Fashion journalist Justine Picardie’s mother was married in ablack mohair cocktail dress, the garment now disappeared, just like her parents’marriage. But what we wear reflects much more than current fashion, saysPicardie. The narrative of our clothes is inexorably woven into the story of ourlives
In a memoir that is both smart and stylish, Picardie lets herown recollections lead into larger stories: there are the tight plastic pantsbought in a London market when she was a teenager, their tough but transitorilyrebellious exterior soon worn away; and the treasured black Gap jacket belongingto a sister who died of cancer. Many of the chapters are punctuated by oftenhilarious lists, from "Uniforms to Avoid" (Juicy Couture matchingsweats) to "Best-Dressed Heroines" (Pippi Longstocking finally getsher due), and Picardie turns a thoughtful eye to the fashion industry in aninsider’s look at the models, designers and philosophy of a fantasydrivenbusiness. A read that is by turns poignant, funny and extraordinarilycaptivating, My Mother’s Wedding Dress is a book for every woman whoknows her closet holds memories as well as clothes.
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JUSTINE PICARDIE is a freelance fashion journalist who has written for Vogue and Harper’s Bazaar. She is the author of several books, including If the Spirit Moves You, a chronicle of her journey to come to terms with her sister’s death. Justine Picardie lives in London, England, with her husband and two sons.From Publishers Weekly:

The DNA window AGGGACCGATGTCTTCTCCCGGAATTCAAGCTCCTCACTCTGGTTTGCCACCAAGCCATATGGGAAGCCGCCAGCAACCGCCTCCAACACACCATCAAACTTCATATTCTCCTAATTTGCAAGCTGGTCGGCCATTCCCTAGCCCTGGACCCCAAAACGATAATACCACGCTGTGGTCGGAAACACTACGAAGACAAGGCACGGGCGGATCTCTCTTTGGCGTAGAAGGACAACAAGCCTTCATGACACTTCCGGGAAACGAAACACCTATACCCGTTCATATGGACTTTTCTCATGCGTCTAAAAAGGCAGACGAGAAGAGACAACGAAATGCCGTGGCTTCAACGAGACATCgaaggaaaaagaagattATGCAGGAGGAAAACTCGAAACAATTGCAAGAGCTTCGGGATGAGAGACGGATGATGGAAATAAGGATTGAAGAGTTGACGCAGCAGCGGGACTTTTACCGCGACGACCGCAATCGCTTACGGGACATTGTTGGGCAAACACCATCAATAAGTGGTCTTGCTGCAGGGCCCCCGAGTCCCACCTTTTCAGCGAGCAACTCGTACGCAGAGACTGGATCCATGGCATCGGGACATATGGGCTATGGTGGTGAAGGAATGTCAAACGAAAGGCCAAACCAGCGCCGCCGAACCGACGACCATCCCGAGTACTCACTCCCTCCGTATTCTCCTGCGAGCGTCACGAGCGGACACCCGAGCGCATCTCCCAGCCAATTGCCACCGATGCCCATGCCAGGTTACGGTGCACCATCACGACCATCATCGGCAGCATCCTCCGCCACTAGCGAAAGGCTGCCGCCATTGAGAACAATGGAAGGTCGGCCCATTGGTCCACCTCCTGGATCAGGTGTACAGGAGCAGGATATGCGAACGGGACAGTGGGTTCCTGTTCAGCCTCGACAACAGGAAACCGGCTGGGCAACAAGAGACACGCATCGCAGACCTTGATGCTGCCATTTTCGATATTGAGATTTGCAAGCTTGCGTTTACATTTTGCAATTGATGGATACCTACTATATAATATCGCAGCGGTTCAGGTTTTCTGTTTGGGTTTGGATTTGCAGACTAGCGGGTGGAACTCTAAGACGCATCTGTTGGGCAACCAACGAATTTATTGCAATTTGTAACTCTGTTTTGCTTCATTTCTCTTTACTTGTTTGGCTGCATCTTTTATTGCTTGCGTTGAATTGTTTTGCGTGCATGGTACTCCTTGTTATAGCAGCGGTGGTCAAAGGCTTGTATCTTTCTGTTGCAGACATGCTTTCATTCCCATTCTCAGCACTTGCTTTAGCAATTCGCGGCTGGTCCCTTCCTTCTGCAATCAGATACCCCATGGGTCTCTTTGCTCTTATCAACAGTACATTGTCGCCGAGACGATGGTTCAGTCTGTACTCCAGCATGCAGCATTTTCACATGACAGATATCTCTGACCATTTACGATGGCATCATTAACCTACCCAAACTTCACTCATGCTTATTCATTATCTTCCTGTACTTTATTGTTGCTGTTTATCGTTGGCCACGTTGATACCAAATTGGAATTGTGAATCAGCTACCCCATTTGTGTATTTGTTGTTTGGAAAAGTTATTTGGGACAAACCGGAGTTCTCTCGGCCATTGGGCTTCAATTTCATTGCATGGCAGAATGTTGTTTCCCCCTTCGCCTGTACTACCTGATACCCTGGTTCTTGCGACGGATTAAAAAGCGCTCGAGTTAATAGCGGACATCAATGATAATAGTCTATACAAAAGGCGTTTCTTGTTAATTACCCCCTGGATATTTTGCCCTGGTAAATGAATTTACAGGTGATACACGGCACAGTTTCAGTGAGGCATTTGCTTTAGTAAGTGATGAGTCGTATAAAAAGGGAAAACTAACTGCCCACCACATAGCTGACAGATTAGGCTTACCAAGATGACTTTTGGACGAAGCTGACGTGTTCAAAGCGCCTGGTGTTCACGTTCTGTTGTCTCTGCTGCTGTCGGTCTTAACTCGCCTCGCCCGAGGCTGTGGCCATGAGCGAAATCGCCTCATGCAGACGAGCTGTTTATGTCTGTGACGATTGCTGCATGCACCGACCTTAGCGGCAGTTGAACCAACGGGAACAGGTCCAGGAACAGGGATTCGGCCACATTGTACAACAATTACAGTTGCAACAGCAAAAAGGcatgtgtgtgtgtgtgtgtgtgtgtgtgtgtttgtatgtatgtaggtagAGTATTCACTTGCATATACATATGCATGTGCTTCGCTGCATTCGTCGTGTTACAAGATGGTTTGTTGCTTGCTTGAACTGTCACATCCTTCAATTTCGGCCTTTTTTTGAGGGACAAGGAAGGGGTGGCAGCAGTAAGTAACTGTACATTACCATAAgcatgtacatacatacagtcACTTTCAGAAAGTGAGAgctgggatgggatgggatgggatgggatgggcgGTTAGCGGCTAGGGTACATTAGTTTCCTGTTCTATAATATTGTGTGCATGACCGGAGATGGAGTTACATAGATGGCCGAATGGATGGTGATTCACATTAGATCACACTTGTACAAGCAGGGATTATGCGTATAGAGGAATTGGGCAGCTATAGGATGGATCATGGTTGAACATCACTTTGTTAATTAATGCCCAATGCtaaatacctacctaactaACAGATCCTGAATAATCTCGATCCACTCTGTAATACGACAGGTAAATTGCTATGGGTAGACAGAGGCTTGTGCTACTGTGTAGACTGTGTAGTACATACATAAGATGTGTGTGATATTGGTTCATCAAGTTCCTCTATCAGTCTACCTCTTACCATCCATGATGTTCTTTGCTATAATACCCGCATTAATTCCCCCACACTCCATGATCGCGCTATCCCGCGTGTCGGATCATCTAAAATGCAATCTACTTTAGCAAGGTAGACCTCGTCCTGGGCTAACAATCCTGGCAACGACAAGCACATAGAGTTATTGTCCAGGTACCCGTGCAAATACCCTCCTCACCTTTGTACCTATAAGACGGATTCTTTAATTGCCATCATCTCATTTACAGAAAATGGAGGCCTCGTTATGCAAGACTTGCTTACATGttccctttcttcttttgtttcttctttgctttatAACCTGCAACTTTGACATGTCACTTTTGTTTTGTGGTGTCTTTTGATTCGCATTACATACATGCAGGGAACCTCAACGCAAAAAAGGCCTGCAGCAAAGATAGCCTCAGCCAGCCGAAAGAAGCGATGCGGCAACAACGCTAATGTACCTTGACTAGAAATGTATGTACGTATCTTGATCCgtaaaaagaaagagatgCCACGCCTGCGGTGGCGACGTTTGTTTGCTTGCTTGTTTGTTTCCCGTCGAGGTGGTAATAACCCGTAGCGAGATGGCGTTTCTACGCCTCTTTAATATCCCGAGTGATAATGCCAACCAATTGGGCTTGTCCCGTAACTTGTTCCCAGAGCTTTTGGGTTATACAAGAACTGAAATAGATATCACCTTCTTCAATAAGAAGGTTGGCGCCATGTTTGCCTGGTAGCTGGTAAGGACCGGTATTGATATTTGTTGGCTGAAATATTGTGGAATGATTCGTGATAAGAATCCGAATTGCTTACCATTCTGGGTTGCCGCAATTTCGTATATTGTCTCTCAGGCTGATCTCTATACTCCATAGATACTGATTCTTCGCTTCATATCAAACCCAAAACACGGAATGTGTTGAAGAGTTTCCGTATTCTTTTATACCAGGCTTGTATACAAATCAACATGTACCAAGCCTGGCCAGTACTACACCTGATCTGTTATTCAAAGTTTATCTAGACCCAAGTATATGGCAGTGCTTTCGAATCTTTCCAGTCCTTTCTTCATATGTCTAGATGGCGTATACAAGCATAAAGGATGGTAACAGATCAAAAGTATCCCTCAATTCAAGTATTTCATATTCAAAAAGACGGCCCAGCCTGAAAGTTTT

A former British Vogue editor turned novelist (Wish I May) offers a stylish treatment of the significance of clothes to their owners and admirers. A black wedding dress belonging to Picardie's mother circa 1960 became the author's perfect little black dress 20 years later and serves as the elegant entrée to Picardie's narrative. Picardie devotes a chapter to each item: the wedding dress, cast off by her divorced mum, was added to the author's secondhand college wardrobe, a "rag-tag bundle of other people's identities"; a pair of plastic trousers, purchased in 1977, signified a transitory rebellion; a velvet jacket belonging to various relatives segues into a meditation on the frustrating elements of the unfinished story. Most poignant is the author's exploration of haunted clothing, seen in literary examples from Daphne du Maurier and Elizabeth Bowen, and exemplified in clothing favored by her terminally ill sister and abandoned in death. Picardie is amusingly digressive, moving from a discourse on the Gap's ability to bridge fashion and functionality to Zelda Fitzgerald's clothing memory as a grasp of her dwindling sanity. Picardie is also a terrific journalist, offering a shimmering chapter on the profane and sacred aspects of "scarlet women" and sharp interviews with Donnatella Versace and Karl Lagerfeld. (May 1)
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